SUMMARY: Groups of dogs reared free of both nematodes and cestodes were infected with Taenia hydatigena, Taenia pisiformis or Echinococcus granulosus. After infections with the Taenia spp became patent, dogs were purged to remove the worms. They were later reinfected and the second infections again removed by purging after patency. A group of 3 uninfected worm free dogs was kept as age‐matched controls. The dogs were bled at intervals of 5 days and their serums tested for antibodies using the enzyme‐linked immunosorbent assay (ELISA) with excretory/secretary (ES) antigens collected during in vitro incubation of evaginated scoleces (scolex ES antigen) and oncosphere antigens. Antibodies to scolex ES antigen were detected by 3 weeks after infection with each cestode species whereas antibodies to oncosphere antigen were not detected until about one week after eggs were found in the faeces of the infected dogs. Antibody responses to both oncosphere and scolex ES antigens decreased rapidly following removal of the worms by purging. Uninfected control dogs were invariably negative to both oncospheral and scolex ES antigens. There were cross‐reactions between the serums from dogs infected with T. pisiformis and T. hydatigena when tested with scolex ES antigens, but oncospheral antigens showed a high degree of species specificity. Scolex ES antigens from E. granulosus were compared with those prepared from T. hydatigena and T. pisiformis for their ability to discriminate between antibodies in serums collected from dogs 31 and 32 days after infection with 100,000 protoscoleces of E. granulosus or dogs infected with Taenia spp. Excellent serological discrimination was achieved with no cross‐reactivity detected between E. granulosus scolex ES antigen and serums from T. hydatigena or T. pisiformis infected dogs, or between the Taenia spp scolex ES antigens and serums from E. granulosus infected dogs.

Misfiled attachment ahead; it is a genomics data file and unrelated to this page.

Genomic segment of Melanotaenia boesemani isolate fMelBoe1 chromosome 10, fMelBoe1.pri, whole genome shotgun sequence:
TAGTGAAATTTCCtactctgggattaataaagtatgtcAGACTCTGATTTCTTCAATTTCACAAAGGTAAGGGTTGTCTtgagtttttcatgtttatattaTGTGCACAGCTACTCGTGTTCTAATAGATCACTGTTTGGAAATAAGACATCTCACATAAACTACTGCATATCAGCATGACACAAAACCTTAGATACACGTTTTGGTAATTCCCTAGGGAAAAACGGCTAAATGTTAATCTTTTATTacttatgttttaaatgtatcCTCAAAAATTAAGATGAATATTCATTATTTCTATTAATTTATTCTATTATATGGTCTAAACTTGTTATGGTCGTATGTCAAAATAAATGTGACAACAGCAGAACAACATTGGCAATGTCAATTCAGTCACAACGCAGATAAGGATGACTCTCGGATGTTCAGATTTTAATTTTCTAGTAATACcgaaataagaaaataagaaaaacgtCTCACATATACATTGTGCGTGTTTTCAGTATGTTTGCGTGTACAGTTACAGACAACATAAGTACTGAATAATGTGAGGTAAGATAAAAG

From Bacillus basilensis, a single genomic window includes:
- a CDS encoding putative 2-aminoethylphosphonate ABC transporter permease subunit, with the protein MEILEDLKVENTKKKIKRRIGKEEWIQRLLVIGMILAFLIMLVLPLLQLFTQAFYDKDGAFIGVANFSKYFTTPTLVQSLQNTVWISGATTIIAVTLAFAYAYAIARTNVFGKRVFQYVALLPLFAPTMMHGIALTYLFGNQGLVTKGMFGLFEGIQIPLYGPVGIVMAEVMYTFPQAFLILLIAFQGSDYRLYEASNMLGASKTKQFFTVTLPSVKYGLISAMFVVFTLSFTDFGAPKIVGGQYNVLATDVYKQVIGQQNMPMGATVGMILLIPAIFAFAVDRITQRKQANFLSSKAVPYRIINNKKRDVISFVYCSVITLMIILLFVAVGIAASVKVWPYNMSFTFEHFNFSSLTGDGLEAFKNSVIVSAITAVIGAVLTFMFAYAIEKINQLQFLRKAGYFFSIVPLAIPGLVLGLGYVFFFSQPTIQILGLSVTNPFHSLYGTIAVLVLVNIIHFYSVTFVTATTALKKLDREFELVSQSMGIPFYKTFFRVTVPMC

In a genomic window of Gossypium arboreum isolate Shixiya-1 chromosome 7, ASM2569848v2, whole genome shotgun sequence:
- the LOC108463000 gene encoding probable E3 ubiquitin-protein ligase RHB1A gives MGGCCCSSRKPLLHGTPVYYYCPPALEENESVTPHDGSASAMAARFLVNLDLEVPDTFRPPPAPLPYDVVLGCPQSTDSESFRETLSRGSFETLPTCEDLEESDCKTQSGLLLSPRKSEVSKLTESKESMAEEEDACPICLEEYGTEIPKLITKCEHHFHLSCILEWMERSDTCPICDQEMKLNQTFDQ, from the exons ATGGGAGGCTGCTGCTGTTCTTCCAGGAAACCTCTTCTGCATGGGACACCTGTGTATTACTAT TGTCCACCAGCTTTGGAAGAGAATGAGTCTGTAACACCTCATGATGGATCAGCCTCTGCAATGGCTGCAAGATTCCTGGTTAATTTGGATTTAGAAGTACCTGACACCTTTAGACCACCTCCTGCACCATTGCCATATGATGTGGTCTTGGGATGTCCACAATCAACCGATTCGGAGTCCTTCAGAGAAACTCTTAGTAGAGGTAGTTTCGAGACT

|Number of pages||7|
|Journal||Australian Veterinary Journal|
|Publication status||Published - Mar 1985|